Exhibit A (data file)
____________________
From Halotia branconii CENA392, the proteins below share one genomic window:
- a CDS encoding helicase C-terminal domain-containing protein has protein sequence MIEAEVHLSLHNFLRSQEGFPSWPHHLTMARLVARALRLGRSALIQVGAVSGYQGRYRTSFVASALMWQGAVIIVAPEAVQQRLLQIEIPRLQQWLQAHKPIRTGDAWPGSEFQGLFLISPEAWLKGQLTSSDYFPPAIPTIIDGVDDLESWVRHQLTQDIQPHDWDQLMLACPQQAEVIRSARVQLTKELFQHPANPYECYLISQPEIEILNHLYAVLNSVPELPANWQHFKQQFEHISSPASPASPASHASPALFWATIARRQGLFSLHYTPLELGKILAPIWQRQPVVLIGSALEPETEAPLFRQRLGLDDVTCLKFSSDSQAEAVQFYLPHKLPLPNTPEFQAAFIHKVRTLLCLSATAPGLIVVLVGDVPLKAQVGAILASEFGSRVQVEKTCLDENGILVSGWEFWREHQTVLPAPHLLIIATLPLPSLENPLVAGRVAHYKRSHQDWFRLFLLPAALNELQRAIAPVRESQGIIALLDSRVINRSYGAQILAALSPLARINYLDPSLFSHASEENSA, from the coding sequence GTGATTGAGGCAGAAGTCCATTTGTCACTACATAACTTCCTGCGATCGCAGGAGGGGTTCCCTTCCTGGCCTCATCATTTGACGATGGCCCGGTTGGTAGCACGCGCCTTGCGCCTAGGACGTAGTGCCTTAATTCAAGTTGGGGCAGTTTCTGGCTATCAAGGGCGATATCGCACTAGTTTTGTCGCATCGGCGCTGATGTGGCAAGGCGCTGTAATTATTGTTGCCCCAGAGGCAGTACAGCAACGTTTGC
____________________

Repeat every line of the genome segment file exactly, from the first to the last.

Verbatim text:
From Halotia branconii CENA392, the proteins below share one genomic window:
- a CDS encoding helicase C-terminal domain-containing protein has protein sequence MIEAEVHLSLHNFLRSQEGFPSWPHHLTMARLVARALRLGRSALIQVGAVSGYQGRYRTSFVASALMWQGAVIIVAPEAVQQRLLQIEIPRLQQWLQAHKPIRTGDAWPGSEFQGLFLISPEAWLKGQLTSSDYFPPAIPTIIDGVDDLESWVRHQLTQDIQPHDWDQLMLACPQQAEVIRSARVQLTKELFQHPANPYECYLISQPEIEILNHLYAVLNSVPELPANWQHFKQQFEHISSPASPASPASHASPALFWATIARRQGLFSLHYTPLELGKILAPIWQRQPVVLIGSALEPETEAPLFRQRLGLDDVTCLKFSSDSQAEAVQFYLPHKLPLPNTPEFQAAFIHKVRTLLCLSATAPGLIVVLVGDVPLKAQVGAILASEFGSRVQVEKTCLDENGILVSGWEFWREHQTVLPAPHLLIIATLPLPSLENPLVAGRVAHYKRSHQDWFRLFLLPAALNELQRAIAPVRESQGIIALLDSRVINRSYGAQILAALSPLARINYLDPSLFSHASEENSA, from the coding sequence GTGATTGAGGCAGAAGTCCATTTGTCACTACATAACTTCCTGCGATCGCAGGAGGGGTTCCCTTCCTGGCCTCATCATTTGACGATGGCCCGGTTGGTAGCACGCGCCTTGCGCCTAGGACGTAGTGCCTTAATTCAAGTTGGGGCAGTTTCTGGCTATCAAGGGCGATATCGCACTAGTTTTGTCGCATCGGCGCTGATGTGGCAAGGCGCTGTAATTATTGTTGCCCCAGAGGCAGTACAGCAACGTTTGC